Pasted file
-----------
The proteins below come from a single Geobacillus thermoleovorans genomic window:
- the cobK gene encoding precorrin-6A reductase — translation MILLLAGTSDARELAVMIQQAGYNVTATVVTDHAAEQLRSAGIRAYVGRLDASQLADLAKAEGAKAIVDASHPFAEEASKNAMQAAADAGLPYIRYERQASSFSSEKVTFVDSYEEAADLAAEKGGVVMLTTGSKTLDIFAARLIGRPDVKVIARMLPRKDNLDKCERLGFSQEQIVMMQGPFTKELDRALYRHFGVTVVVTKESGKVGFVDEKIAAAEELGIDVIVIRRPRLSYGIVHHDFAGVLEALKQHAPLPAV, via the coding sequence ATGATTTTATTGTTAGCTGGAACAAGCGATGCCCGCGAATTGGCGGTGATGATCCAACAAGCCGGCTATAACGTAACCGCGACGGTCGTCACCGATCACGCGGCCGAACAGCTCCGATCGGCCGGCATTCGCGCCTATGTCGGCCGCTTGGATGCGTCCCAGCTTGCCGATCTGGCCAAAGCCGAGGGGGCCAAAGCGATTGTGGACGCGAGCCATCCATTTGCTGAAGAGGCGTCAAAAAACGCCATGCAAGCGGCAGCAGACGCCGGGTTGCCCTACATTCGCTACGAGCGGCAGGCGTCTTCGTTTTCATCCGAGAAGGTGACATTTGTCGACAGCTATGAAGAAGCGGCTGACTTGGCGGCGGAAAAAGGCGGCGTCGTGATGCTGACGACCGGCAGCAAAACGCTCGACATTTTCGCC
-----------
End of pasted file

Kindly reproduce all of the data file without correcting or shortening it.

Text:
The proteins below come from a single Geobacillus thermoleovorans genomic window:
- the cobK gene encoding precorrin-6A reductase — translation MILLLAGTSDARELAVMIQQAGYNVTATVVTDHAAEQLRSAGIRAYVGRLDASQLADLAKAEGAKAIVDASHPFAEEASKNAMQAAADAGLPYIRYERQASSFSSEKVTFVDSYEEAADLAAEKGGVVMLTTGSKTLDIFAARLIGRPDVKVIARMLPRKDNLDKCERLGFSQEQIVMMQGPFTKELDRALYRHFGVTVVVTKESGKVGFVDEKIAAAEELGIDVIVIRRPRLSYGIVHHDFAGVLEALKQHAPLPAV, via the coding sequence ATGATTTTATTGTTAGCTGGAACAAGCGATGCCCGCGAATTGGCGGTGATGATCCAACAAGCCGGCTATAACGTAACCGCGACGGTCGTCACCGATCACGCGGCCGAACAGCTCCGATCGGCCGGCATTCGCGCCTATGTCGGCCGCTTGGATGCGTCCCAGCTTGCCGATCTGGCCAAAGCCGAGGGGGCCAAAGCGATTGTGGACGCGAGCCATCCATTTGCTGAAGAGGCGTCAAAAAACGCCATGCAAGCGGCAGCAGACGCCGGGTTGCCCTACATTCGCTACGAGCGGCAGGCGTCTTCGTTTTCATCCGAGAAGGTGACATTTGTCGACAGCTATGAAGAAGCGGCTGACTTGGCGGCGGAAAAAGGCGGCGTCGTGATGCTGACGACCGGCAGCAAAACGCTCGACATTTTCGCC